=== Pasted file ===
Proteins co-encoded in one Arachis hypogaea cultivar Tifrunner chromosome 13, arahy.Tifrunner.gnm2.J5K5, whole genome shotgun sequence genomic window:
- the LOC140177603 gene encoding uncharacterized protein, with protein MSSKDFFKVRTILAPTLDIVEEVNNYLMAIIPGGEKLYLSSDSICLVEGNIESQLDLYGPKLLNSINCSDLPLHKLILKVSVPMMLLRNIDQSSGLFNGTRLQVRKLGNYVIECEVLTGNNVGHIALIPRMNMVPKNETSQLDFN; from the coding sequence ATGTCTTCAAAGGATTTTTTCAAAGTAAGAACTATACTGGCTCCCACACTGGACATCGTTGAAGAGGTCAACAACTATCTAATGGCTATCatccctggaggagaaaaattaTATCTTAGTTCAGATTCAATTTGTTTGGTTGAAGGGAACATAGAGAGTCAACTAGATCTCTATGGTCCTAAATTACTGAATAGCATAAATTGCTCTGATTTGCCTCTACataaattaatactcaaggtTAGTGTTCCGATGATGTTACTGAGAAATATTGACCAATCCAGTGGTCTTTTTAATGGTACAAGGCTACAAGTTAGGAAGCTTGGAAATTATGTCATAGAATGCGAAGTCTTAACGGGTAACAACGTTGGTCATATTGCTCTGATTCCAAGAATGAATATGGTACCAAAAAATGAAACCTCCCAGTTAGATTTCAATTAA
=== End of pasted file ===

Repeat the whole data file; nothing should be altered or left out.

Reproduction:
Proteins co-encoded in one Arachis hypogaea cultivar Tifrunner chromosome 13, arahy.Tifrunner.gnm2.J5K5, whole genome shotgun sequence genomic window:
- the LOC140177603 gene encoding uncharacterized protein, with protein MSSKDFFKVRTILAPTLDIVEEVNNYLMAIIPGGEKLYLSSDSICLVEGNIESQLDLYGPKLLNSINCSDLPLHKLILKVSVPMMLLRNIDQSSGLFNGTRLQVRKLGNYVIECEVLTGNNVGHIALIPRMNMVPKNETSQLDFN; from the coding sequence ATGTCTTCAAAGGATTTTTTCAAAGTAAGAACTATACTGGCTCCCACACTGGACATCGTTGAAGAGGTCAACAACTATCTAATGGCTATCatccctggaggagaaaaattaTATCTTAGTTCAGATTCAATTTGTTTGGTTGAAGGGAACATAGAGAGTCAACTAGATCTCTATGGTCCTAAATTACTGAATAGCATAAATTGCTCTGATTTGCCTCTACataaattaatactcaaggtTAGTGTTCCGATGATGTTACTGAGAAATATTGACCAATCCAGTGGTCTTTTTAATGGTACAAGGCTACAAGTTAGGAAGCTTGGAAATTATGTCATAGAATGCGAAGTCTTAACGGGTAACAACGTTGGTCATATTGCTCTGATTCCAAGAATGAATATGGTACCAAAAAATGAAACCTCCCAGTTAGATTTCAATTAA